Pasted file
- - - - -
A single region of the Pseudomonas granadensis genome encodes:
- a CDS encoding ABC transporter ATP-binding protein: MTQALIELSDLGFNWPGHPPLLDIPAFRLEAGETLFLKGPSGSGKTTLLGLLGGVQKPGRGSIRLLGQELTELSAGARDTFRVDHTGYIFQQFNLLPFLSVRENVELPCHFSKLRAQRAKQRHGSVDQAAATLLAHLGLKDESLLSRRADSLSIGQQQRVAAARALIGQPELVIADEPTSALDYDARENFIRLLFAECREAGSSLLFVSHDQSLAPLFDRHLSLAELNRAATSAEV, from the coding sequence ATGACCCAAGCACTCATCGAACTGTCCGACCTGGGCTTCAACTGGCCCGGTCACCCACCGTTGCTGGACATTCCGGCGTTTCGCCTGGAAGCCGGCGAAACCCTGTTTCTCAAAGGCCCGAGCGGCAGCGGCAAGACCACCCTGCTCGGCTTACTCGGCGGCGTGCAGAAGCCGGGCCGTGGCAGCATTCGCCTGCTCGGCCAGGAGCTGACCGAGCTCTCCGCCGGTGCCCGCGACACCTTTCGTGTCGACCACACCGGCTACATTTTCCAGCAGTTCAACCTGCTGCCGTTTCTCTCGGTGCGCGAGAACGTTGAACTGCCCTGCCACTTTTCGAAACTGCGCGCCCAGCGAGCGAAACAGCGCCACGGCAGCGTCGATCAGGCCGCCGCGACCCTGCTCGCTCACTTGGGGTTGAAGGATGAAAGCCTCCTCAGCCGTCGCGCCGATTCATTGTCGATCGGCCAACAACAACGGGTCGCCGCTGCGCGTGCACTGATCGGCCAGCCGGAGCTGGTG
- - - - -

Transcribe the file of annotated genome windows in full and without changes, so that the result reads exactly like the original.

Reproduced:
A single region of the Pseudomonas granadensis genome encodes:
- a CDS encoding ABC transporter ATP-binding protein: MTQALIELSDLGFNWPGHPPLLDIPAFRLEAGETLFLKGPSGSGKTTLLGLLGGVQKPGRGSIRLLGQELTELSAGARDTFRVDHTGYIFQQFNLLPFLSVRENVELPCHFSKLRAQRAKQRHGSVDQAAATLLAHLGLKDESLLSRRADSLSIGQQQRVAAARALIGQPELVIADEPTSALDYDARENFIRLLFAECREAGSSLLFVSHDQSLAPLFDRHLSLAELNRAATSAEV, from the coding sequence ATGACCCAAGCACTCATCGAACTGTCCGACCTGGGCTTCAACTGGCCCGGTCACCCACCGTTGCTGGACATTCCGGCGTTTCGCCTGGAAGCCGGCGAAACCCTGTTTCTCAAAGGCCCGAGCGGCAGCGGCAAGACCACCCTGCTCGGCTTACTCGGCGGCGTGCAGAAGCCGGGCCGTGGCAGCATTCGCCTGCTCGGCCAGGAGCTGACCGAGCTCTCCGCCGGTGCCCGCGACACCTTTCGTGTCGACCACACCGGCTACATTTTCCAGCAGTTCAACCTGCTGCCGTTTCTCTCGGTGCGCGAGAACGTTGAACTGCCCTGCCACTTTTCGAAACTGCGCGCCCAGCGAGCGAAACAGCGCCACGGCAGCGTCGATCAGGCCGCCGCGACCCTGCTCGCTCACTTGGGGTTGAAGGATGAAAGCCTCCTCAGCCGTCGCGCCGATTCATTGTCGATCGGCCAACAACAACGGGTCGCCGCTGCGCGTGCACTGATCGGCCAGCCGGAGCTGGTG